Images of people in the media are manipulated so dramatically these days that it can feel like ‘beauty’ is less and less attainable. Help your child understand unrealistic beauty ideals, resist media influence and see the real picture.
Media influence on teenagers
Are you worried that your child’s expectations for their appearance are unrealistic? It’s hardly surprising. Today's young people are bombarded by thousands of advertising messages a day. These come not only via television and magazines but also websites, blogs, social media, infuencer’s sponsored ads, music videos, and films.
The way that people are portrayed in this advertising – both the words and the pictures – has a big impact on the way our children view themselves and who they aspire to be. Constant reinforcement of the “perfect” woman in the media directly impacts girls’ body confidence. Body Image research found that looking at magazines for just 60 minutes lowers self-esteem in over 80% of girls.
In a study published by Girlguiding UK,, 61% of girls said that when women are portrayed through a sexual lens, it makes girls feel disempowered. And almost half of young women in the Pretty as a Picture (PDF) (1,991 KB) poll by UK think tank Credos agreed with the statement “seeing ads using thin models makes me feel more conscious of the way I look and makes me want to diet/lose weight.”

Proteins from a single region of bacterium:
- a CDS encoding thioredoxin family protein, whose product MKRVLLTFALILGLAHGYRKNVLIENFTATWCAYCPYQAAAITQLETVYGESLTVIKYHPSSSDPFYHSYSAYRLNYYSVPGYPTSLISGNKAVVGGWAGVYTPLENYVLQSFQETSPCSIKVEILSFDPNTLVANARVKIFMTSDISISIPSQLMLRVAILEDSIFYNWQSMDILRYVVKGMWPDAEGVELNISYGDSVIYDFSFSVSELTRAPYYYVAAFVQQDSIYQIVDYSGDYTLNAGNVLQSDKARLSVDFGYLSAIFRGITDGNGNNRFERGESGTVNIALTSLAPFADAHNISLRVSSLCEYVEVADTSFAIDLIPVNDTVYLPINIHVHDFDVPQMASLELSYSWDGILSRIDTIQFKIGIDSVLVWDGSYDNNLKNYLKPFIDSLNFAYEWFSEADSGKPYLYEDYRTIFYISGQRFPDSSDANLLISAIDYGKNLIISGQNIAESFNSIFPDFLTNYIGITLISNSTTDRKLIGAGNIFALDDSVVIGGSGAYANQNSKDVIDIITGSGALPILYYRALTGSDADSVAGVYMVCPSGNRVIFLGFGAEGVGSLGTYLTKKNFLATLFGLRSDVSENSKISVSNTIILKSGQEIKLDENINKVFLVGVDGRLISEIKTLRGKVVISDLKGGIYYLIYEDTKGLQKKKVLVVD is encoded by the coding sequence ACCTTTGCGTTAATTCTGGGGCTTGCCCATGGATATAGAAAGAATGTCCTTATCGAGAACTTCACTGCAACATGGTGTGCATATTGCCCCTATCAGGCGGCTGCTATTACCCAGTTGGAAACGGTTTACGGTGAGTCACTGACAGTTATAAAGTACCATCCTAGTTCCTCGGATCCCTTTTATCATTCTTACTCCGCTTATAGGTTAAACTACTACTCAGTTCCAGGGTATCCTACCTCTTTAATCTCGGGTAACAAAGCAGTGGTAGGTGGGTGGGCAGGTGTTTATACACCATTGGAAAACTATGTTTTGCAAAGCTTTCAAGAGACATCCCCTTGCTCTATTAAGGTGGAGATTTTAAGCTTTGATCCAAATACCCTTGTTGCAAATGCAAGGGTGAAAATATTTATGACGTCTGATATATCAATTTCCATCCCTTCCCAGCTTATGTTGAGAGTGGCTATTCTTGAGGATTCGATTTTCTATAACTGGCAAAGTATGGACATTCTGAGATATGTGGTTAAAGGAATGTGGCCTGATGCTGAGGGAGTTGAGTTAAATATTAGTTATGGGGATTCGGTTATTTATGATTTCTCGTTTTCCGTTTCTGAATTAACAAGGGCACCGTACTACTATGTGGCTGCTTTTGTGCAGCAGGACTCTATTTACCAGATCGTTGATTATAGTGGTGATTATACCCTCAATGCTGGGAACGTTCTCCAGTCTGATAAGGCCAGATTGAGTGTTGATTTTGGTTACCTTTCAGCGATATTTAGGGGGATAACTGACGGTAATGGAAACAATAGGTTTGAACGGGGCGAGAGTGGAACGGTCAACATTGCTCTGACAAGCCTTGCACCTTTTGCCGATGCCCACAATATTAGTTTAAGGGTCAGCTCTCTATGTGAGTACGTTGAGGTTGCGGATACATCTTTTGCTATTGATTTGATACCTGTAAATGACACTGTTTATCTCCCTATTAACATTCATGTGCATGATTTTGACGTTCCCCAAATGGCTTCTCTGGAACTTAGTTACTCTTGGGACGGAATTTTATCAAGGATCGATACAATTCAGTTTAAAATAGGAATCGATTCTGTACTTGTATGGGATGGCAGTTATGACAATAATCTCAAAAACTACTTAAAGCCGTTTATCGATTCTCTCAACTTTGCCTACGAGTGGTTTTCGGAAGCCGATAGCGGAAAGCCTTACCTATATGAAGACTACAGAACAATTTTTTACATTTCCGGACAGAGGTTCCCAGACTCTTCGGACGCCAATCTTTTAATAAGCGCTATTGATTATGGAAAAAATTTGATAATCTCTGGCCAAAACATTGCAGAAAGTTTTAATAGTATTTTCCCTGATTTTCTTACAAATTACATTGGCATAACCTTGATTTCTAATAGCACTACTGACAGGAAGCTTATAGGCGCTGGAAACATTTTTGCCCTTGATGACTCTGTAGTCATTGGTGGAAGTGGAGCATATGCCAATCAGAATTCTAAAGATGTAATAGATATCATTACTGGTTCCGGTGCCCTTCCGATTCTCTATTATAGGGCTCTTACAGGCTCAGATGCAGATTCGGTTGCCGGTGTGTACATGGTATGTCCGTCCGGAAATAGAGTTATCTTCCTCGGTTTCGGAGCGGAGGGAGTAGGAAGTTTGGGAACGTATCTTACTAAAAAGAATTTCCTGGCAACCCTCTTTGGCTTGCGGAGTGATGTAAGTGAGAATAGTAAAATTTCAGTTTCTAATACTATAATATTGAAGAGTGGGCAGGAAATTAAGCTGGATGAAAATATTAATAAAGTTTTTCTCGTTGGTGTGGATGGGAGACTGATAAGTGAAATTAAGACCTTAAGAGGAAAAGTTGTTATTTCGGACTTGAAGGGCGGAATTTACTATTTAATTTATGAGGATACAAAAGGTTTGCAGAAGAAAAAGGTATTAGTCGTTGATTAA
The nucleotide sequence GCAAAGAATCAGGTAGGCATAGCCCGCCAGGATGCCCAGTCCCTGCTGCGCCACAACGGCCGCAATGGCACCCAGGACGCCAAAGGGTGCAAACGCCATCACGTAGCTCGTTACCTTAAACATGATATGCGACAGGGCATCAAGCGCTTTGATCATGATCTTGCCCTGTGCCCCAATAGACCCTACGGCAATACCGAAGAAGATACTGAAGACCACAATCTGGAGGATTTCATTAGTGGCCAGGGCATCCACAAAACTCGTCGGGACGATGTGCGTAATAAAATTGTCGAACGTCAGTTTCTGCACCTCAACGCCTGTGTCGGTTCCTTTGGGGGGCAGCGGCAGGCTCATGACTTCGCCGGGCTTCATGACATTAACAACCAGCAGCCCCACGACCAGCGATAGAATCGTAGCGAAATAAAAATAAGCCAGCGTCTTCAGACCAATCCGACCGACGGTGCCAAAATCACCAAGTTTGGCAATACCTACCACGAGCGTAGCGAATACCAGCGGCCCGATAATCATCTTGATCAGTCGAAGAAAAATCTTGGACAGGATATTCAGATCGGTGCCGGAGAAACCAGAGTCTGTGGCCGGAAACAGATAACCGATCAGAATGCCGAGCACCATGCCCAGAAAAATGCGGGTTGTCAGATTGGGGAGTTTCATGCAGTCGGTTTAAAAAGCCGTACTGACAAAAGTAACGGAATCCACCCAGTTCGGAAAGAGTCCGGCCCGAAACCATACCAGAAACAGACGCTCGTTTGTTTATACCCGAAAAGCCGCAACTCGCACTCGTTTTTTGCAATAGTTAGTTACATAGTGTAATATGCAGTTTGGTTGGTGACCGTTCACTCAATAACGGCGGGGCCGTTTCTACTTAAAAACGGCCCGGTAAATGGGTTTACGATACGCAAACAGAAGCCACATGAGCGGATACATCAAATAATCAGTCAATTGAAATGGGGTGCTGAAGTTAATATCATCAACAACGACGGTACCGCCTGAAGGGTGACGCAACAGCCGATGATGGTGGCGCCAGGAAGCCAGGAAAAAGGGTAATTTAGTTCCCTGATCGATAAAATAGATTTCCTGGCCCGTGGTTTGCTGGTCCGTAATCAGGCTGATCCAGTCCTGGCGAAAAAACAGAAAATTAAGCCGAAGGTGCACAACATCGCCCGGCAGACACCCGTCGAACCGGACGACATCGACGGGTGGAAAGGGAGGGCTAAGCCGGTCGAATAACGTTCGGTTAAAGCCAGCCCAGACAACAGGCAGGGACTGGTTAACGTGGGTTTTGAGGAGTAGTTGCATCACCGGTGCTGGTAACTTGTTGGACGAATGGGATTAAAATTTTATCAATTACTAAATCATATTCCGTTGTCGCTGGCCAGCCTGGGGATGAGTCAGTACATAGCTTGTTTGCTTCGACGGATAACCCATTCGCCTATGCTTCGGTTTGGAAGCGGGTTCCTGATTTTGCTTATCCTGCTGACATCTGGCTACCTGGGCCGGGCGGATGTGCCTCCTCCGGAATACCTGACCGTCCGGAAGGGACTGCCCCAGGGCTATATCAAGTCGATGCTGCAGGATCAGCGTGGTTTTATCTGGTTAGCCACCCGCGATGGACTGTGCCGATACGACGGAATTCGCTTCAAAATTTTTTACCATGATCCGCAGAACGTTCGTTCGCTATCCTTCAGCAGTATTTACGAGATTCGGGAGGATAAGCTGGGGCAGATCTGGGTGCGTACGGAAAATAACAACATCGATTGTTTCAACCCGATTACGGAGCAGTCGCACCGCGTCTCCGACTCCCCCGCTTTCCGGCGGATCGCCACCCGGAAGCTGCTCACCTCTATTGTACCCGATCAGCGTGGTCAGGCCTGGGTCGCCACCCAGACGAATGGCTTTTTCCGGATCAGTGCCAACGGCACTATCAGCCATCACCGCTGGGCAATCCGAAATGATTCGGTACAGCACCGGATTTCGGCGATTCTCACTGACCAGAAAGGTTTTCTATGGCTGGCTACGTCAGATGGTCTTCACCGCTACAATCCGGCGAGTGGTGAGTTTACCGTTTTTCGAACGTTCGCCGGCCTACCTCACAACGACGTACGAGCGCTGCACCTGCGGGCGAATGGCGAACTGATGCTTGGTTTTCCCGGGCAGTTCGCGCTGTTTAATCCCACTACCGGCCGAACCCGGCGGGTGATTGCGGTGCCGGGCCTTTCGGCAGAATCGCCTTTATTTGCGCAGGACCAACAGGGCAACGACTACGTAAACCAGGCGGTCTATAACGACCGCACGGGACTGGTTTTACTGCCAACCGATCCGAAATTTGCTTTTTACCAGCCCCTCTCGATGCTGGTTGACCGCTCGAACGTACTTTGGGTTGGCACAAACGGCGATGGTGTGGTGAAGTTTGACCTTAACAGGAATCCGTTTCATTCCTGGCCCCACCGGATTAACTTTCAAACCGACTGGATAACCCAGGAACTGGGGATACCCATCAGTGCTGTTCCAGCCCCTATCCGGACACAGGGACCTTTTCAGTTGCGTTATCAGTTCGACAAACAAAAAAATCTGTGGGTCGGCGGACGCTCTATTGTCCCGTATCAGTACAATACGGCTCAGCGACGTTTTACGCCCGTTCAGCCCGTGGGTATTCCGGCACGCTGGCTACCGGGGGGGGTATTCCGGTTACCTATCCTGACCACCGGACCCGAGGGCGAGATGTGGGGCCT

How image manipulation shifts our perception of beauty
The majority of photographs of women we see in the media are not only the result of clever makeup and lighting at photoshoots, but also digital distortion and social media filters that mimic unrealistic beauty ideals. The photos are so edited that even the women in the images don’t look like that in real life. Combined with headlines critical of “real” women who don’t match this unrealistic, enhanced image of beauty, and it’s easy to understand why girls aspire to achieve that ‘perfect’ airbrushed look.
Claire, mom of 14-year-old Aoife, says, “My daughter is constantly reading teen mags, and the girls they use always look so flawless. How am I supposed to reassure her about her own looks when she has that to compare herself to?”
Body image and the media – we want to look like ourselves
In its Pretty as a Picture (PDF) (1,991 KB) research, Credos asked young women to compare four different images of the same model, digitally distorted to change her shape. The majority (76%) preferred either the natural or lightly-retouched images over the heavily airbrushed ones. The 2016 Dove Global Beauty and Confidence Report found that 7 in 10 (69%) women and 6 in 10 (65%) girls believe the media and advertising set an unrealistic standard of beauty that most women can’t ever achieve.
By realizing that media images are frequently manipulated, and rarely representative of real, inclusive and diverse beauty, your child can start to think more critically about the media and protect their body confidence when viewing pictures of celebrities and models. Help them understand that they shouldn’t compare the way they look to the unrealistic, fake images they see in the media.
We’re on a mission to build confidence in young people. Use our action checklist to start a conversation about appearance today.